In a Lenten blog in 2014 we looked at the words of St John Chrysostom in the Office of Readings from the Liturgy of the Hours about “getting our house in order”:
“Practice prayer from the beginning. Paint your house with the colors of modesty and humility. Make it radiant with the light of justice. Decorate it with the finest gold leaf of good deeds. Adorn it with the walls and stones of faith and generosity. Crown it with the pinnacle of prayer. In this way you will make it a perfect dwelling place for the Lord. You will be able to receive him as in a splendid palace, and through his grace you will already possess him, his image enthroned in the temple of your spirit.”
–St. John Chrysostom, Homily 6 De precatione: PG 64, 462-466; Second Reading of the Office of Readings for Friday after Ash Wednesday
Year of Mercy
This year we find ourselves entering into Lent in the Year of Mercy, a Jubilee of Mercy declared by Pope Francis in Misericordiae Vultus (“The Face of Mercy”). There are study groups, teams of service and outreach, and holy doors in every diocese around the world. Everywhere there are lots of “merciful things” to do.
But we will totally miss the heart of the Year of Mercy if we don’t realize that this is a gift for me first of all. I am the one in need of mercy, and when I really acknowledge that reality and allow myself to receive mercy, then I will wish to do nothing more than share that same gratuitous mercy with others.
St Paul sings this great refrain of mercy in Romans 5:6-8 when he looks at his own life of sin, violence, and persecution against Christ…and shows us how Christ takes the initiative in bringing us to Himself:
For Christ, while we were still helpless, yet died at the appointed time for the ungodly. Indeed, only with difficulty does one die for a just person, though perhaps for a good person one might even find courage to die. But God proves his love for us in that while we were still sinners Christ died for us. (Romans 5:6-8)
What does it mean to believe that Christ really loves us like this? It means we have to honestly know who and what we are…creatures beloved by the Father who often forget Him and go mucking around in sin…who sometimes leave Him out of our plans and wind up in trouble…but who are never beyond the gaze of the Father who is watching and waiting. We are the Good Thief, we are the man beaten and abandoned on the side of the road to Jericho, we are the woman at the well. Let us seek out mercy first, and then give mercy to others.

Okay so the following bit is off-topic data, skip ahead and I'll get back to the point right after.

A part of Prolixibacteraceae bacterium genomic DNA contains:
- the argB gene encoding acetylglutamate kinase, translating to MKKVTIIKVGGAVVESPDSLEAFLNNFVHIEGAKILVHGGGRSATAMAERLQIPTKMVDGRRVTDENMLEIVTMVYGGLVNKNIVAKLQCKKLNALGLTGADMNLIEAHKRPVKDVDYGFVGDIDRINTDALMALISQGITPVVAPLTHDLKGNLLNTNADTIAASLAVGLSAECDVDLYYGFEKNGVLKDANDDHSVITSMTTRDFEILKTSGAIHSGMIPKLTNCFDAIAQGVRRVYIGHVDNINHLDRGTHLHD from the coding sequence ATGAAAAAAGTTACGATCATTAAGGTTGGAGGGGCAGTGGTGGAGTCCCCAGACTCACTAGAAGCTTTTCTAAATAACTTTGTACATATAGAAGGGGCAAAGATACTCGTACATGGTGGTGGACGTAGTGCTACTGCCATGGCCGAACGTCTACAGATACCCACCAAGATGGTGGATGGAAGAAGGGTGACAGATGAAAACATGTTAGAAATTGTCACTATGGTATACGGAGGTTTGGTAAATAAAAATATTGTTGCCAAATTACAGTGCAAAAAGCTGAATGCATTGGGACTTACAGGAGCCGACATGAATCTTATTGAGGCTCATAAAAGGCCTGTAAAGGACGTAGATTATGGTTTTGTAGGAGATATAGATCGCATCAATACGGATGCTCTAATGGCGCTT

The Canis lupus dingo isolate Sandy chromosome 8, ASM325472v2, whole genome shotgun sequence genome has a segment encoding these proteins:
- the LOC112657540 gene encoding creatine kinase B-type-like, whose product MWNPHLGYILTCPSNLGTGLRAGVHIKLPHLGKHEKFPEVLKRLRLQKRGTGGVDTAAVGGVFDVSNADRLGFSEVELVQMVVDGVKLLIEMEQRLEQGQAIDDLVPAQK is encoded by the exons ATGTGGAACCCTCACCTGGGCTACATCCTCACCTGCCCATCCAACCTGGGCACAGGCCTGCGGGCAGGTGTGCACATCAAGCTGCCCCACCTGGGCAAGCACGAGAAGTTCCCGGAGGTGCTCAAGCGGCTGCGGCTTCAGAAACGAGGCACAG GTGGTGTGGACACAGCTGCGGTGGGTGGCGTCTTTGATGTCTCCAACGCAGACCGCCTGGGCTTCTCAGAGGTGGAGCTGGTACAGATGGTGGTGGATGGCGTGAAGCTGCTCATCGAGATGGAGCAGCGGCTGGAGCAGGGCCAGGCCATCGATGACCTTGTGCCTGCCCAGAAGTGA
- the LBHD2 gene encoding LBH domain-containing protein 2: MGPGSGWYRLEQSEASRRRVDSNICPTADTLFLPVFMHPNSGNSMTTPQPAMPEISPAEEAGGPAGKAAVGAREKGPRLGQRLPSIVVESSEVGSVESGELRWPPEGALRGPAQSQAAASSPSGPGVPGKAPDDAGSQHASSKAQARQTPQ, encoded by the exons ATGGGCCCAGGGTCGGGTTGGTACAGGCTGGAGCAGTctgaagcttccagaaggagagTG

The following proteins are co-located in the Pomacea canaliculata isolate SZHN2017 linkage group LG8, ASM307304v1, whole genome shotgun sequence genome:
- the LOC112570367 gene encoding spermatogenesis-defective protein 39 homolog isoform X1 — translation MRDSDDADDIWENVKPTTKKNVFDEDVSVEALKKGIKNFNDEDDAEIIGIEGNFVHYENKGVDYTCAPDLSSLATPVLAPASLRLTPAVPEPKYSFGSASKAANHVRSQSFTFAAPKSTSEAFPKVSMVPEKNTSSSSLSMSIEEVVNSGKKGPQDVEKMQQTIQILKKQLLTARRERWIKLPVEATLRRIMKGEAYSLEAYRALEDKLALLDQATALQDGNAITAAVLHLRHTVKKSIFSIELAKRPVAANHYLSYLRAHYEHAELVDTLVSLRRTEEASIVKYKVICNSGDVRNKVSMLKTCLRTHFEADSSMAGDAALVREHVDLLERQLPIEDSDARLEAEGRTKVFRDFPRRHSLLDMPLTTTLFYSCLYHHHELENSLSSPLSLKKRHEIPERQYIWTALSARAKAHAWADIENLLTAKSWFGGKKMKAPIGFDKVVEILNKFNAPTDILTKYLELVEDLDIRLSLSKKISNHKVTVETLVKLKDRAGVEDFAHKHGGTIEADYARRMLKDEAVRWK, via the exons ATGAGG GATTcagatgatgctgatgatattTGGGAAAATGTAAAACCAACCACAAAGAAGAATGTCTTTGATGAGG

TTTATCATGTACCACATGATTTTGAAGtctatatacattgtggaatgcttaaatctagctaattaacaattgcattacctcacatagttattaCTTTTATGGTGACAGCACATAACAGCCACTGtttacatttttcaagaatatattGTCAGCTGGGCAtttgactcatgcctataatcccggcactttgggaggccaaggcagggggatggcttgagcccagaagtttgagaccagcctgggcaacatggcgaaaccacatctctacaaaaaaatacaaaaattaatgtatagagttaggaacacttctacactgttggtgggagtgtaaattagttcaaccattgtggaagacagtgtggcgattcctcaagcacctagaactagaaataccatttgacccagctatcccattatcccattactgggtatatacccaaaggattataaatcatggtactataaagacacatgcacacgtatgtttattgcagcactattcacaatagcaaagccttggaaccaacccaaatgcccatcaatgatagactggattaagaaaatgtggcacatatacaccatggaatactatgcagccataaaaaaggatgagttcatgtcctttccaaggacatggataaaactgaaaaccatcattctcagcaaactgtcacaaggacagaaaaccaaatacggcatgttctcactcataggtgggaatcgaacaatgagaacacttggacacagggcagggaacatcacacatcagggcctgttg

Yes, this is the road home, the open wound into the Heart of Christ. We don’t have to be a major sinner like St Paul to experience transformative mercy when we admit our sins.
I have heard a priest describe in general terms one of the best confessions he ever heard: “During the Lenten confessions of the parish children, they were coming into the confessional one after another with a similar list of childhood sins and misdeeds. But at one point a little girl who had been making her confession in much the same way as the others suddenly paused. I thought maybe she was finished. Then with a trembling voice she said, ‘I don’t want to be so mean anymore.’ This was the greatest confession of authentic conversion I heard that Lent.”
Our Participation in the Year of Mercy Begins at Home
Those of us who want to respond to the beautiful call of the Holy Father to give mercy this year need to begin by receiving mercy in the “home” of our own souls. Real conversion and a balanced sense of our own sin and the power of God’s love makes us humble, grateful, and eager to help others. Being merciful means being humble and sober about human weakness and God’s grace. So, yes, let us go to volunteer in soup-kitchens! Yes, let us travel during our spring break to help build homes for poor in other countries! Yes, let us bind up wounds, and bring kindness and compassion! But let us do so as fellow recovering sinners who only can “give what we have” because Christ first gave it to us when we were in need.
As they say in the airplane safety messages, “secure your own oxygen mask first before helping others” — let us all get to confession and cultivate a Lenten reform which builds on humility so that we can go out and help others in a spirit of solidarity and understanding. Misericores sicut Pater – “Merciful like the Father”